Lens Travels - Living our Dreams! travel blog

On the way to Chisos Basin

On the way to Chisos Basin

Tree Information

On the way to Chisos Basin

Chisos Basin Campground

Chisos Mountain Lodge

Visitor Center

Interesting sculpture

 

Bear proof trash can

Chisos Basin Visitor Center Area

Heading west and south

Ross Maxwell Scenic Drive

Chisos Mountains

Chisos Mountains

Long deserted ranch

Long deserted ranch

Long deserted ranch

Ross Maxwell Scenic Drive

Ross Maxwell Scenic Drive

Ross Maxwell Scenic Drive

At Sotol Vista Overlook

Folks from Georgia and Texas at Sotol Vista Overlook

Ross Maxwell Scenic Drive

Cottonwood Campground

Cottonwood Campground

Ross Maxwell Scenic Drive

Ross Maxwell Scenic Drive

Santa Elena Canyon Overlook

Santa Elena Canyon

 

Santa Elena Canyon River Access

Sleek looking kayak

Santa Elena Canyon River Access

 

Returning on Ross Maxwell Scenic Drive

Returning on Ross Maxwell Scenic Drive

Returning on Ross Maxwell Scenic Drive

Goat Mountain along Ross Maxwell Scenic Drive

Ross Maxwell Scenic Drive


Today ended up being a scouting day. I couldn't arrange to get the Ranger repaired until tomorrow, so I decided to check out the western and southern part of the park. Did I mention that this park is HUGE? I drove about 175 miles roundtrip and went to the far western edge of the park at Santa Elena Canyon Overlook, stopping at numerous viewpoints along the way. I also went to the Chisos Basin area high in the Chisos Mountains. 175 miles may seem like a long way to drive at 45 mph or less, but the scenery is so special all along the way, and there are so many interesting places to stop at, that I couldn't have cared less about the mileage. And there is so much more to explore.

So far I've stayed entirely on the paved roads, which by the way are in excellent condition, but there is another whole world out there off road that I haven't seen anything of yet. I'm a little uncomfortable going too far off road when there is no cell phone coverage but I'll probably do it anyway. More to come on that score.

When I drove down to the Santa Elena Canyon River Access area I ended up being very happy to have the 4 X 4. You can drive for quite a ways along the river on mostly river rock, but I eventually came to an area that was mostly sandy. It looked OK, but something told me to be careful. If I hadn't had the 4 X 4 I'd still be sitting there. It bogged down and I had to put the 4 X 4 in gear to be able to back out, and it struggled a bit at that. There were a group of guys packing up after having run the Canyon. I'm told that it's very serious water in there, not for the faint of heart or inexperienced paddler.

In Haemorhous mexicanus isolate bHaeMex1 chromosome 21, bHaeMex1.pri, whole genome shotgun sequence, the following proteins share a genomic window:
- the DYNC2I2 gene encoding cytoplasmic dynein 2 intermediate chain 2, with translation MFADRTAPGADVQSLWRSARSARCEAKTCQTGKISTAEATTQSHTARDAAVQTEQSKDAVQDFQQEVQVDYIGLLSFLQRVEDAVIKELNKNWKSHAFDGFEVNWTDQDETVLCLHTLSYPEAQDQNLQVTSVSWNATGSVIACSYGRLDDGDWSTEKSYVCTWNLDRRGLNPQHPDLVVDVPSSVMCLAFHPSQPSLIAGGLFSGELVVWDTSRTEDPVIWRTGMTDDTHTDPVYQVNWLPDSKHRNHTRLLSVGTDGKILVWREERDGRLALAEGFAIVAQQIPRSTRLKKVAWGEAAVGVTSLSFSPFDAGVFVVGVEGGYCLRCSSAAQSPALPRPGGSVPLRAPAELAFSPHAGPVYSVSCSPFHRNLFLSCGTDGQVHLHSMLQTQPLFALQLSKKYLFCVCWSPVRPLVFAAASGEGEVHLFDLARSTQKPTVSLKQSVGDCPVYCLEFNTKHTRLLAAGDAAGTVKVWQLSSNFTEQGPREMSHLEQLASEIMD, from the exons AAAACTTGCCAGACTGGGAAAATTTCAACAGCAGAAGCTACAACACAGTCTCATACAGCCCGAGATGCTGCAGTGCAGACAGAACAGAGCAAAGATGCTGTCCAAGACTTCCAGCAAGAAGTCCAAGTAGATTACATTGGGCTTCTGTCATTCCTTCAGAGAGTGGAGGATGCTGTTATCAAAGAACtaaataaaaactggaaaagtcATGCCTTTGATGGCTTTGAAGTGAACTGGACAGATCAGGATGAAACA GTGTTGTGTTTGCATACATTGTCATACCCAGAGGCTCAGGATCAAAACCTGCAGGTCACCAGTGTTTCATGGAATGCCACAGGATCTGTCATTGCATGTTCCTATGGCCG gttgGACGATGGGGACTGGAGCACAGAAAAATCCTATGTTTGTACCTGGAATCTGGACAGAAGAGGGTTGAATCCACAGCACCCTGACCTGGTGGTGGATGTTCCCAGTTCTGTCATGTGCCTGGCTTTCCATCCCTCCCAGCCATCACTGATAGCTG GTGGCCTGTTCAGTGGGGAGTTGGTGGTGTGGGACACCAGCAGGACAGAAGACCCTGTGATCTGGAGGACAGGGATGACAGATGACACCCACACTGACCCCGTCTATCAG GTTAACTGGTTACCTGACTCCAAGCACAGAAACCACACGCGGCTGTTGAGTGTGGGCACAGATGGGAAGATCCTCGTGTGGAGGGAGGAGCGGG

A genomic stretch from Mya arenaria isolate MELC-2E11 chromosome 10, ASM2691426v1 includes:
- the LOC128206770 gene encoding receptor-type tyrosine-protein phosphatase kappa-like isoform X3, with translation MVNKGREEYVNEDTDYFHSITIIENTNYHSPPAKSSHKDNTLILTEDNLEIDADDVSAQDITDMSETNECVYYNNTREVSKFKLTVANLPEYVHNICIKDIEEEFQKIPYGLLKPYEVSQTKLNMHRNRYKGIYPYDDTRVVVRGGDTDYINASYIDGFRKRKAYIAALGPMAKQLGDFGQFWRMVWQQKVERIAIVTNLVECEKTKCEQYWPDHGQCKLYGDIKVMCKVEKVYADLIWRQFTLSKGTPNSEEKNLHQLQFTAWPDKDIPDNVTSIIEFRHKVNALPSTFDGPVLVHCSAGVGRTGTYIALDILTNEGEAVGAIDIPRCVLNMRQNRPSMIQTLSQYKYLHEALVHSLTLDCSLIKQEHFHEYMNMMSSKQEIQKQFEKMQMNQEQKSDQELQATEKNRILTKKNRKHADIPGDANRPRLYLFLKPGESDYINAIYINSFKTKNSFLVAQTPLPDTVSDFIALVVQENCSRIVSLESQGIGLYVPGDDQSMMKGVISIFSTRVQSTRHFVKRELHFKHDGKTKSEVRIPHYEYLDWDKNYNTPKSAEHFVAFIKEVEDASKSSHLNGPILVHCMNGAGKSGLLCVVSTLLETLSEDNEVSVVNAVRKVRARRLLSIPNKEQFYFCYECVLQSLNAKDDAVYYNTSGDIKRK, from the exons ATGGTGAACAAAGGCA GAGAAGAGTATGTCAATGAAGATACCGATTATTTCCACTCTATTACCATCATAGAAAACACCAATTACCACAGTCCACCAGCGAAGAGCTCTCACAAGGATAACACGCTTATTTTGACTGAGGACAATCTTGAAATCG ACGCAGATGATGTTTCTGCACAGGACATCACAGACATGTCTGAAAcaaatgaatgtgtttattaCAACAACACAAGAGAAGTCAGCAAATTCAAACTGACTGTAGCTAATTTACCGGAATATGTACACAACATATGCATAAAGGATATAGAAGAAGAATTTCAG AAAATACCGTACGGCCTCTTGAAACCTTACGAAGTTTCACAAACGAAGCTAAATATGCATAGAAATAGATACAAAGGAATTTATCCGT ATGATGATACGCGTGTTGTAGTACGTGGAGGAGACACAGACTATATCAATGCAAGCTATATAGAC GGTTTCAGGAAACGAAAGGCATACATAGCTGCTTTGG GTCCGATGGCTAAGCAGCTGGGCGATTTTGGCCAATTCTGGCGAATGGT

Of the campgrounds that I've seen so far the Cottonwood campground would definitely be my favorite. No facilities except pit toilets, but wide open grassy campsites with lots of beautiful cottonwood trees, and being at the lowest elevation in the park is the warmest as well. Probably about the same temperature as the Rio Grande Village campground, but much nicer and more wide open campsites. I may stay there for a couple of nights. It got down to about 17 degrees at the Chisos Basin campground last night which is a little strong for me. I could do it, but don't think that I will. Besides the campground wasn't as attractive to me as Cottonwood. The reason to camp at Chisos Basin would be a much better likelihood of encountering wildlife, which is no small deal.

The drive up into Chisos Basin is spectacular! Actually the entire drive from Panther Junction to Santa Elena Canyon Overlook is magnificent, almost other worldly. I'm told that NASA has used these areas to practice for the moon landing. There is something about desert environments like this that speak to me at a very deep level that I don't entirely understand, but that I don't need to understand to appreciate and enjoy. I'm afraid that I'm becoming more and more of a "desert rat".

All living things that survive over the long haul in these desert environments live much closer to the edge than those who live in more temperate climates, with very little room for error. Their survival skills have to be very adaptable and finely tuned, to include humans that brave these parts. The price that can be paid for lack of vigilance can be the ultimate one, especially in the hottest parts of the year.

I have a 9:00 appt tomorrow in Marathon to get the base plate on the Ranger fixed. Let's hope they can do a more permanent fix to this problem. The thought of losing the Ranger while driving down the road is not at all a pleasant one to contemplate.

Off road and tent camping are probably my next adventures. Stay tuned.



Advertisement
OperationEyesight.com
Entry Rating:     Why ratings?
Please Rate:  
Thank you for voting!
Share |